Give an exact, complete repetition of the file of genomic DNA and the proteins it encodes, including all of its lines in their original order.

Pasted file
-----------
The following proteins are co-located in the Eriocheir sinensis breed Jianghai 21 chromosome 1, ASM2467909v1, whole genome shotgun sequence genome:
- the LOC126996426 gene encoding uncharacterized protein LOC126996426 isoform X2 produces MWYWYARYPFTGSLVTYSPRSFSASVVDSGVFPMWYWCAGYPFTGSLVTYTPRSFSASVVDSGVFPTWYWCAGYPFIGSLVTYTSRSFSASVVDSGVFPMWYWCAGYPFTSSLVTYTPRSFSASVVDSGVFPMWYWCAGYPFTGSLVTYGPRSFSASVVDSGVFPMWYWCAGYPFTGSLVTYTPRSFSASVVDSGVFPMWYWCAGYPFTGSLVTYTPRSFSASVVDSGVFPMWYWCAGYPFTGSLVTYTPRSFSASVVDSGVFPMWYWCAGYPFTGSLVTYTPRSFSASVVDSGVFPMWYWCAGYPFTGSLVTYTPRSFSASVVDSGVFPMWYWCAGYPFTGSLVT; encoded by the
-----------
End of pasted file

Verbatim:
The following proteins are co-located in the Eriocheir sinensis breed Jianghai 21 chromosome 1, ASM2467909v1, whole genome shotgun sequence genome:
- the LOC126996426 gene encoding uncharacterized protein LOC126996426 isoform X2 produces MWYWYARYPFTGSLVTYSPRSFSASVVDSGVFPMWYWCAGYPFTGSLVTYTPRSFSASVVDSGVFPTWYWCAGYPFIGSLVTYTSRSFSASVVDSGVFPMWYWCAGYPFTSSLVTYTPRSFSASVVDSGVFPMWYWCAGYPFTGSLVTYGPRSFSASVVDSGVFPMWYWCAGYPFTGSLVTYTPRSFSASVVDSGVFPMWYWCAGYPFTGSLVTYTPRSFSASVVDSGVFPMWYWCAGYPFTGSLVTYTPRSFSASVVDSGVFPMWYWCAGYPFTGSLVTYTPRSFSASVVDSGVFPMWYWCAGYPFTGSLVTYTPRSFSASVVDSGVFPMWYWCAGYPFTGSLVT; encoded by the